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The reviews are in for Professor Stephen Gottlieb's latest book,
Unfit for Democracy: The Roberts Court and the Breakdown of American Politics — and it's a hit.
Unfit for Democracy (New York University Press, Jan. 2016), Prof. Gottlieb takes a critical look at the decisions of the U.S. Supreme Court under Chief Justice John Roberts, asserting that the interpretation of constitutional law should be applied with a focus on preserving the system of government put in place by our founding fathers.
"Gottlieb has written a stunning book about democracy," said Erwin Chemerinsky, Dean and Distinguished Professor of Law at the University of California, Irvine School of Law. "This is a work about law, political science, and history and is filled with important insights about what causes democracies to succeed or fail. The book culminates in a forceful critique of the Roberts Court and how it has damaged American democracy. This is an important book, impressive in its scope and its analysis, and the cautions it offers for the future of democracy in the United States."
Duke Law Professor H. Jefferson Powell called the book practically "unique in its intellectual and global scope and ambition." Hamline University Professor David Schultz praised Gottlieb's "comprehensiveness and almost encyclopedic approach to discussing Supreme Court jurisprudence" while "providing a broader discussion of the conditions essential or at least associated with democracy."
Prof. Gottlieb, done with the lengthy process of writing and editing, will be discussing the book and the propositions in it before a number of audiences in the coming months.
On Monday, Jan. 25, he appeared on WAMC radio's "The Roundtable" to discuss
Unfit for Democracy and preview the following day's event, an hourlong conversation at Albany Law School with WAMC's Alan Chartock. The Jan. 26 sit-down — to be aired Feb. 11 at 1 p.m. on the National Public Radio affiliate — took place in front of a live audience.
Future dates include March 23 at the Humanities Institute for Lifelong Learning in Delmar, N.Y., and March 24 at the Book House of Stuyvesant Plaza in Albany. He'll be appearing for related discussions at the University of Maryland School of Law (March 4-5), and the University of Pennsylvania (May 24-25). Visit Prof. Gottlieb's blog for an updated list of appearances.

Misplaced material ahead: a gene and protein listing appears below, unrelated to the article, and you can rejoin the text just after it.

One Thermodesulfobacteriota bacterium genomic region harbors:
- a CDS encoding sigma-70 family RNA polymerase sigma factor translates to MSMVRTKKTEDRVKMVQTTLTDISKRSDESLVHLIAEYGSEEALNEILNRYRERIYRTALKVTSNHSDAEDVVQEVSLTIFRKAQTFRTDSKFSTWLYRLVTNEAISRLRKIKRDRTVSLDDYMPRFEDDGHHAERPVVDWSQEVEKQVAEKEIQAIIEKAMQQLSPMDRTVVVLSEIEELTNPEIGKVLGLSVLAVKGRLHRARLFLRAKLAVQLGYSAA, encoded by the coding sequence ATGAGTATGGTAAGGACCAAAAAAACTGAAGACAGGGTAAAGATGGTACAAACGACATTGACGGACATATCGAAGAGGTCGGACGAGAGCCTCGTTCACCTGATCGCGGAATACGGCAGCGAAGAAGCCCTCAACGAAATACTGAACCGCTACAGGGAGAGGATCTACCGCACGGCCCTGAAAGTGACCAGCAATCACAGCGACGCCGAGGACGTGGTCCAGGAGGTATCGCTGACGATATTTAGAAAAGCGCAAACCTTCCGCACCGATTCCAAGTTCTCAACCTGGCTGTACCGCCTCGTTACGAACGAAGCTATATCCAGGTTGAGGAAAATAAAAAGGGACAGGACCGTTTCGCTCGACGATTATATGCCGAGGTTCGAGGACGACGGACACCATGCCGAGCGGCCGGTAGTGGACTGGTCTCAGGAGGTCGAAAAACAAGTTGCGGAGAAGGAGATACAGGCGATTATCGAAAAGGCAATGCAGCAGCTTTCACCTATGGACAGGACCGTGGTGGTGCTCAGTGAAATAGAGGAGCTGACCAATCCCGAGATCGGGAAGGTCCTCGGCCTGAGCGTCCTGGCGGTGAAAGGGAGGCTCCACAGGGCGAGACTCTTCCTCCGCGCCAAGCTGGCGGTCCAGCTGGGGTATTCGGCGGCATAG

Prof. Gottlieb, Albany Law School's Jay and Ruth Caplan Distinguished Professor of Law, is the author of
Morality Imposed: The Rehnquist Court and the State of Liberty in America (NYU Press, 2000), co-author of
Jurisprudence Cases and Materials: An Introduction to the Philosophy of Law and Its Applications (Third Edition, LexisNexis, 2015), and editor of
Public Values in Constitutional Law (Ann Arbor: University of Michigan Press, 1993). He's under contract with Carolina Academic Press for a forthcoming book,
Guide to the Birth of the American Constitution: Madison's Notes Supplemented with Tools and Explanations for Modern Readers.
As an expert on the Supreme Court, constitutional theory and election campaign law, Prof. Gottlieb has penned articles for the
New York University Law Review,
Yale Law & Policy Review,
Hastings Law Journal and
Boston University Law Review, among many others. He has held
chairs for distinguished visitors at Akron, Suffolk, Cleveland-Marshall
and Marquette schools of law, and he has also taught at St. Louis
University School of Law and West Virginia University College of Law.
At Albany Law School, Prof. Gottlieb teaches U.S. Supreme Court Watch and other courses related to the Constitution.
He also finds time to be a weekly commentator for WAMC/Northeast Public Radio, with segments touching on hot-button topics such as gun laws, Middle East politics, terrorism, and the global refugee crisis.
Gottlieb is a veteran of the legal services sector, the Peace Corps in
Iran and corporate practice in New York City. Educated at Princeton and
Yale Law School, he serves on the board of the Capital Region chapter of
the New York Civil Liberties Union.